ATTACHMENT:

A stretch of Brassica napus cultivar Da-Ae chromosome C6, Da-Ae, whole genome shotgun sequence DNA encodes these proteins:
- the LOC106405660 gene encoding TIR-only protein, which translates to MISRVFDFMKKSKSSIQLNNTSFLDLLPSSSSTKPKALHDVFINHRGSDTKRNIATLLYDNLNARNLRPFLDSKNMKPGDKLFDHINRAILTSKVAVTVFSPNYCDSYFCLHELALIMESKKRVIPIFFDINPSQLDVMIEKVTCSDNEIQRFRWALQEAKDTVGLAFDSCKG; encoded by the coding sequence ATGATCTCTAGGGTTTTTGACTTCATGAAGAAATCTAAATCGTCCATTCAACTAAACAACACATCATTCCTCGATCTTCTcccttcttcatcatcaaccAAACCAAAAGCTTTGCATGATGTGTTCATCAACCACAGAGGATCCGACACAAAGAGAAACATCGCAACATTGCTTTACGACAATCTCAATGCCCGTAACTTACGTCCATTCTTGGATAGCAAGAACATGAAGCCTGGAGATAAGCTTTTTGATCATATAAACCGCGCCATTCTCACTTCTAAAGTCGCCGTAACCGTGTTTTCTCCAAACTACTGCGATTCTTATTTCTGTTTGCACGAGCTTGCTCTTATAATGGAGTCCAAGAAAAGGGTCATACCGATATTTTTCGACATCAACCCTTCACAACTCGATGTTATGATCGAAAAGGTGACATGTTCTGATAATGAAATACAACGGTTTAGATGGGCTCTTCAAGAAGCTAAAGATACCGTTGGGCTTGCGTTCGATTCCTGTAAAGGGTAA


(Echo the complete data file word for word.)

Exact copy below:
A stretch of Brassica napus cultivar Da-Ae chromosome C6, Da-Ae, whole genome shotgun sequence DNA encodes these proteins:
- the LOC106405660 gene encoding TIR-only protein, which translates to MISRVFDFMKKSKSSIQLNNTSFLDLLPSSSSTKPKALHDVFINHRGSDTKRNIATLLYDNLNARNLRPFLDSKNMKPGDKLFDHINRAILTSKVAVTVFSPNYCDSYFCLHELALIMESKKRVIPIFFDINPSQLDVMIEKVTCSDNEIQRFRWALQEAKDTVGLAFDSCKG; encoded by the coding sequence ATGATCTCTAGGGTTTTTGACTTCATGAAGAAATCTAAATCGTCCATTCAACTAAACAACACATCATTCCTCGATCTTCTcccttcttcatcatcaaccAAACCAAAAGCTTTGCATGATGTGTTCATCAACCACAGAGGATCCGACACAAAGAGAAACATCGCAACATTGCTTTACGACAATCTCAATGCCCGTAACTTACGTCCATTCTTGGATAGCAAGAACATGAAGCCTGGAGATAAGCTTTTTGATCATATAAACCGCGCCATTCTCACTTCTAAAGTCGCCGTAACCGTGTTTTCTCCAAACTACTGCGATTCTTATTTCTGTTTGCACGAGCTTGCTCTTATAATGGAGTCCAAGAAAAGGGTCATACCGATATTTTTCGACATCAACCCTTCACAACTCGATGTTATGATCGAAAAGGTGACATGTTCTGATAATGAAATACAACGGTTTAGATGGGCTCTTCAAGAAGCTAAAGATACCGTTGGGCTTGCGTTCGATTCCTGTAAAGGGTAA